There are also Idols formed by the intercourse and association of men with each other, which I call Idols of the Market Place, on account of the commerce and consort of men there. For it is by discourse that men associate, and words are imposed according to the apprehension of the vulgar. And therefore the ill and unfit choice of words wonderfully obstructs the understanding. Nor do the definitions or explanations wherewith in some things learned men are wont to guard and defend themselves, by any means set the matter right. But words plainly force and overrule the understanding, and throw all into confusion, and lead men away into numberless empty controversies and idle fancies.

Idols of the Theater

The final idol, of the Theater, is how Bacon referred to long-received wisdom, the ancient systems of philosophy, the arbitrary divisions of knowledge and classification systems held onto like dogma. Without emptying one’s mind of the old ways, no new progress could be made. This would be an important lasting value of the Baconian view of science. Truth must be reasoned from first principles.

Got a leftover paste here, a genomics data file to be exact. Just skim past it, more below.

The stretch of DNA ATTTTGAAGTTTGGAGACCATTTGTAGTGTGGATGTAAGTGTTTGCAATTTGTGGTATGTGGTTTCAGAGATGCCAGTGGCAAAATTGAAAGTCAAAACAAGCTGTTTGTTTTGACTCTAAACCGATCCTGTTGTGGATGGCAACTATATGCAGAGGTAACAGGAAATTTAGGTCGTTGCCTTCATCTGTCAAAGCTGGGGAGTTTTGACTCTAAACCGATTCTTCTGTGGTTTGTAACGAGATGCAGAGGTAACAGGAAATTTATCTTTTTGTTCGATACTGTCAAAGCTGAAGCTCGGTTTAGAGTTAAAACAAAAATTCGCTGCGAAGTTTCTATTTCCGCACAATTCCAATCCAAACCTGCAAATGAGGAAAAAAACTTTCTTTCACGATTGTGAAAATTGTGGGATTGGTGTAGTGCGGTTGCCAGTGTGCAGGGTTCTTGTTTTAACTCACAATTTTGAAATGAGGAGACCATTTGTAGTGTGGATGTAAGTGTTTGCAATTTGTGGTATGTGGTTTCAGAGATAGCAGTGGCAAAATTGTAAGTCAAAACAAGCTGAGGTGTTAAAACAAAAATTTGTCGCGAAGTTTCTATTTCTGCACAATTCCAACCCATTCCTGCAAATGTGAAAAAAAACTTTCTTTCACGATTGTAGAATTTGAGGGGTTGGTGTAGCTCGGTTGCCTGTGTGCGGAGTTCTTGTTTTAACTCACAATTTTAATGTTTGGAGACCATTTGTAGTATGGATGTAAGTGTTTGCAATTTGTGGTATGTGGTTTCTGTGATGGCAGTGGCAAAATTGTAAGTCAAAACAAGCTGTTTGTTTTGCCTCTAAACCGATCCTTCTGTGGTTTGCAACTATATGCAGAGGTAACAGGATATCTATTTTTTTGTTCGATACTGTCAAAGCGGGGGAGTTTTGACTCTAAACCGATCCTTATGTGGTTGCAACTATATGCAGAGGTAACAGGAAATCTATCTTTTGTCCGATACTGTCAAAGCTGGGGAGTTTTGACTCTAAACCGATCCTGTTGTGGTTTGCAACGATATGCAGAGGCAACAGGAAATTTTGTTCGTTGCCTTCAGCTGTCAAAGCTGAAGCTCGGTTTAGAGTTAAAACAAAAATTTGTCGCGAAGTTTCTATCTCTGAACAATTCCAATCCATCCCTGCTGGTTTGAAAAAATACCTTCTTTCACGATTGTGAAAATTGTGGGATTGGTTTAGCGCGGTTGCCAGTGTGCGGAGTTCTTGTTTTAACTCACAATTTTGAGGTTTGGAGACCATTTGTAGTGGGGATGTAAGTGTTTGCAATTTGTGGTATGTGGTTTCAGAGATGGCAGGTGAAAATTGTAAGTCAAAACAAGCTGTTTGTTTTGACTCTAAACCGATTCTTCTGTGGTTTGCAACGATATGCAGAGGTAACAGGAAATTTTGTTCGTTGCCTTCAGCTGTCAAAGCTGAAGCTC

Lastly, there are Idols which have immigrated into men’s minds from the various dogmas of philosophies, and also from wrong laws of demonstration. These I call Idols of the Theater, because in my judgment all the received systems are but so many stage plays, representing worlds of their own creation after an unreal and scenic fashion. Nor is it only of the systems now in vogue, or only of the ancient sects and philosophies, that I speak; for many more plays of the same kind may yet be composed and in like artificial manner set forth; seeing that errors the most widely different have nevertheless causes for the most part alike. Neither again do I mean this only of entire systems, but also of many principles and axioms in science, which by tradition, credulity, and negligence have come to be received.

The Lasting Importance of Narrative

Even with his rationalistic view of the world, a rigorous devotion to truth, Bacon realized that unless you used creative storytelling and engaged a learner’s mind, it would be impossible to communicate real truths about the world. He knew the power narrative had to instruct. E.O. Wilson writes in Consilience:

Reality still had to be embraced directly and reported without flinching. But it is also best delivered the same way it was discovered, retaining a comparable vividness and play of the emotions. Nature and her secrets must be as stimulating to the imagination as are poetry and fables. To that end, Bacon advised us to use aphorisms, illustrations, stories, fables, analogies–anything that conveys truth from the discoverer to his readers as clearly as a picture. The mind, he argued, is not like a wax tablet. On a tablet you cannot write the new till you rub out the old, on the mind you cannot rub out the old except by writing in the new.”